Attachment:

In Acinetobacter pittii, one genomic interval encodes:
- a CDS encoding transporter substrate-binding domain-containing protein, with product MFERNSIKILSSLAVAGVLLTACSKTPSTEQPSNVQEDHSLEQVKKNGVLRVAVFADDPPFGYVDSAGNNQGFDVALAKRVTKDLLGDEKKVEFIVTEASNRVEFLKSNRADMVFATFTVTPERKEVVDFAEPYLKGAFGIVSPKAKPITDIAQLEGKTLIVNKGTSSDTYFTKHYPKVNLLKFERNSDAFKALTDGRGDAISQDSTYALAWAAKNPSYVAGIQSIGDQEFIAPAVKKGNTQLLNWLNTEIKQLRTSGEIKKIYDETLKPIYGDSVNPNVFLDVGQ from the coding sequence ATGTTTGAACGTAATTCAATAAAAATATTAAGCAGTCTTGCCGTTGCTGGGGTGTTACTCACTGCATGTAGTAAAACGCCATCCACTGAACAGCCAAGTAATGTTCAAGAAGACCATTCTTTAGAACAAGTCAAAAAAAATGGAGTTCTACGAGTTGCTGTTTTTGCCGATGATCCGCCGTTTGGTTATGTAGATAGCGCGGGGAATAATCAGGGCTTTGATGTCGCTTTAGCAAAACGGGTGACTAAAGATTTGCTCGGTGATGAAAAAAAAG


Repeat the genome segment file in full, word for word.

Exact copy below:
In Acinetobacter pittii, one genomic interval encodes:
- a CDS encoding transporter substrate-binding domain-containing protein, with product MFERNSIKILSSLAVAGVLLTACSKTPSTEQPSNVQEDHSLEQVKKNGVLRVAVFADDPPFGYVDSAGNNQGFDVALAKRVTKDLLGDEKKVEFIVTEASNRVEFLKSNRADMVFATFTVTPERKEVVDFAEPYLKGAFGIVSPKAKPITDIAQLEGKTLIVNKGTSSDTYFTKHYPKVNLLKFERNSDAFKALTDGRGDAISQDSTYALAWAAKNPSYVAGIQSIGDQEFIAPAVKKGNTQLLNWLNTEIKQLRTSGEIKKIYDETLKPIYGDSVNPNVFLDVGQ from the coding sequence ATGTTTGAACGTAATTCAATAAAAATATTAAGCAGTCTTGCCGTTGCTGGGGTGTTACTCACTGCATGTAGTAAAACGCCATCCACTGAACAGCCAAGTAATGTTCAAGAAGACCATTCTTTAGAACAAGTCAAAAAAAATGGAGTTCTACGAGTTGCTGTTTTTGCCGATGATCCGCCGTTTGGTTATGTAGATAGCGCGGGGAATAATCAGGGCTTTGATGTCGCTTTAGCAAAACGGGTGACTAAAGATTTGCTCGGTGATGAAAAAAAAG